A 60s revolutionary and a former neo-Nazi skinhead weigh in on the future of white supremacy, activism, and American politics.

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I’ve been in touch with Bill Ayers and Frank Meeink, two Black Lives Matter allies with radically different backgrounds, sporadically over the past five months. During that time, we’ve discussed all sorts of topics, from protests against police brutality to the 2020 election to the history of white supremacy in the United States. Now that Inauguration Day has come and gone, I thought I’d share a few of their takes, influenced by their rich and varied personal histories, on what happens next. First, though, some background on each of the activists:

Bill Ayers

The Stone Mountain Memorial Association voted Monday, Aug. 24 on whether to remove it from the surrounding state park.

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Stone Mountain Memorial was completed in 1972. It has been the site of several protests this summer. Photograph: Dustin Chambers/Reuters.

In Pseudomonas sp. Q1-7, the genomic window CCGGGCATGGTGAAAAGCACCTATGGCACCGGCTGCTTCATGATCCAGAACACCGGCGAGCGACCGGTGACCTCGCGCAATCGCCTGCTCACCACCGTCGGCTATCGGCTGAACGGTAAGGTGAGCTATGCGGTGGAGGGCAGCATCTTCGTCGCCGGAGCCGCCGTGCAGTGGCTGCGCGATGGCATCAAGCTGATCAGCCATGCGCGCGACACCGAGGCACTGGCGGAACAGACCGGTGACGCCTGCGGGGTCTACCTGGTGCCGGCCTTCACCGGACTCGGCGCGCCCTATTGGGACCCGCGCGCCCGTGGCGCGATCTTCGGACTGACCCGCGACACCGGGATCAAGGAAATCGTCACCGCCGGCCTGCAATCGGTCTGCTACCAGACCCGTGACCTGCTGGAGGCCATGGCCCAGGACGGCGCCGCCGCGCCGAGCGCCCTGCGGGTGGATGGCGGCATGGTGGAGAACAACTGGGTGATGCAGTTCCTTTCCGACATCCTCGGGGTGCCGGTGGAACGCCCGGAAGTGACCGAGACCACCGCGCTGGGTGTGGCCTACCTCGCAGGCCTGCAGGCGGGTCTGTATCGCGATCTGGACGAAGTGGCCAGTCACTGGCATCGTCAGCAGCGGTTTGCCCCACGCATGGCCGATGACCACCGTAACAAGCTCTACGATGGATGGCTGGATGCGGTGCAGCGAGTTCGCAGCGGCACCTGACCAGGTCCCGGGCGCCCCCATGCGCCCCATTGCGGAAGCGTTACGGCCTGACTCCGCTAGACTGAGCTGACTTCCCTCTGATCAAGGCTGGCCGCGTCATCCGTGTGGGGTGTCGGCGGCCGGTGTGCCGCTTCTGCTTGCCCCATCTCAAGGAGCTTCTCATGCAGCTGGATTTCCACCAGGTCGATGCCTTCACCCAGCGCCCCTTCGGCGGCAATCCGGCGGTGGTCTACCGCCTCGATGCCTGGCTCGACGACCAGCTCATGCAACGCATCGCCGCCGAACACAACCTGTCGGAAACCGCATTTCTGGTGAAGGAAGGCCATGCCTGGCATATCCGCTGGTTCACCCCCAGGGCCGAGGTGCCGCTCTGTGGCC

On Saturday, Aug. 15, far-right and white supremacist militia groups demonstrated in the city of Stone Mountain, Georgia roughly 17 miles from downtown Atlanta. They were met by anti-fascist and far-left counter-protesters, who faced off with the demonstrators throughout the day. At the center of the controversy was Stone Mountain Memorial, which pictures Confederate leaders Jefferson Davis, Thomas Jonathan “Stonewall” Jackson and Robert E. Lee on horseback. At 90 x 190 x 11 feet, the mountainside bas-relief, located in state-owned, privately operated Stone Mountain Park, is the largest Confederate monument in the United States.

Drawing increased scrutiny over the past…

How the pandemic led three students to healing and growth

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Universities across the country are starting their second semester since the rise of COVID-19. As remote learning continues for the sixth month running, you might wonder how the shift in college culture has affected young people so far.

Back in March, a lot of undergraduate students returned to stable homes and finished their classes online. Others were not as lucky. Schools often tried to accommodate those who had less-than-ideal living situations off campus, but due to budget cuts, remaining on campus was difficult. …

Dora Segall

Freelance journalist and SEO writer | Social/environmental and music reporter | Focused on connecting people from all walks of life through personal narratives

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